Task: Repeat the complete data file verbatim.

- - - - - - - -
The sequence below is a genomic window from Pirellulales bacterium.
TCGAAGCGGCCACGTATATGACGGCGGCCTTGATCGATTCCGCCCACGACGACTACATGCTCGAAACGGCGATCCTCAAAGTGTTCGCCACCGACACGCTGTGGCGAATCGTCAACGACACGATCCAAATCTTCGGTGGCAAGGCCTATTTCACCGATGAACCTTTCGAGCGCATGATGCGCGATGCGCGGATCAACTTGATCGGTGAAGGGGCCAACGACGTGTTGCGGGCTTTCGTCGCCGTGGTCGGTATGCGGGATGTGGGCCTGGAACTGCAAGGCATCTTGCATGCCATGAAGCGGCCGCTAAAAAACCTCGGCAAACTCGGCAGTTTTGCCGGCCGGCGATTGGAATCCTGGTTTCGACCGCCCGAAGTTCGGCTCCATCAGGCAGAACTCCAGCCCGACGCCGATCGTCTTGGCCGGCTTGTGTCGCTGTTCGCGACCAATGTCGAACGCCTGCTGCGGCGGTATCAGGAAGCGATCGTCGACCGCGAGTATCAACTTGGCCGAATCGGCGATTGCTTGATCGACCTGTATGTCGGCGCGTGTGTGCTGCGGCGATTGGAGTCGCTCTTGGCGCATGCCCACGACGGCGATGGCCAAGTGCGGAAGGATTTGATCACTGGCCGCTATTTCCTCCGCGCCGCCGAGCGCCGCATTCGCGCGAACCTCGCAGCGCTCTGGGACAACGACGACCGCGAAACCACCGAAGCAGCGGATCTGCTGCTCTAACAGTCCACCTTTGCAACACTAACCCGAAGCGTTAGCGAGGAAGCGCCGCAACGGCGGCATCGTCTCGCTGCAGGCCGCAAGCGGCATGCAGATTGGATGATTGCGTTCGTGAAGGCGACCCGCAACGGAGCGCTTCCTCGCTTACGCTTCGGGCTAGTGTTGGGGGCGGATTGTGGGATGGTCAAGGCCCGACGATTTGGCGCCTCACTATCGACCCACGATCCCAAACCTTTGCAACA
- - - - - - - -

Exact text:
The sequence below is a genomic window from Pirellulales bacterium.
TCGAAGCGGCCACGTATATGACGGCGGCCTTGATCGATTCCGCCCACGACGACTACATGCTCGAAACGGCGATCCTCAAAGTGTTCGCCACCGACACGCTGTGGCGAATCGTCAACGACACGATCCAAATCTTCGGTGGCAAGGCCTATTTCACCGATGAACCTTTCGAGCGCATGATGCGCGATGCGCGGATCAACTTGATCGGTGAAGGGGCCAACGACGTGTTGCGGGCTTTCGTCGCCGTGGTCGGTATGCGGGATGTGGGCCTGGAACTGCAAGGCATCTTGCATGCCATGAAGCGGCCGCTAAAAAACCTCGGCAAACTCGGCAGTTTTGCCGGCCGGCGATTGGAATCCTGGTTTCGACCGCCCGAAGTTCGGCTCCATCAGGCAGAACTCCAGCCCGACGCCGATCGTCTTGGCCGGCTTGTGTCGCTGTTCGCGACCAATGTCGAACGCCTGCTGCGGCGGTATCAGGAAGCGATCGTCGACCGCGAGTATCAACTTGGCCGAATCGGCGATTGCTTGATCGACCTGTATGTCGGCGCGTGTGTGCTGCGGCGATTGGAGTCGCTCTTGGCGCATGCCCACGACGGCGATGGCCAAGTGCGGAAGGATTTGATCACTGGCCGCTATTTCCTCCGCGCCGCCGAGCGCCGCATTCGCGCGAACCTCGCAGCGCTCTGGGACAACGACGACCGCGAAACCACCGAAGCAGCGGATCTGCTGCTCTAACAGTCCACCTTTGCAACACTAACCCGAAGCGTTAGCGAGGAAGCGCCGCAACGGCGGCATCGTCTCGCTGCAGGCCGCAAGCGGCATGCAGATTGGATGATTGCGTTCGTGAAGGCGACCCGCAACGGAGCGCTTCCTCGCTTACGCTTCGGGCTAGTGTTGGGGGCGGATTGTGGGATGGTCAAGGCCCGACGATTTGGCGCCTCACTATCGACCCACGATCCCAAACCTTTGCAACA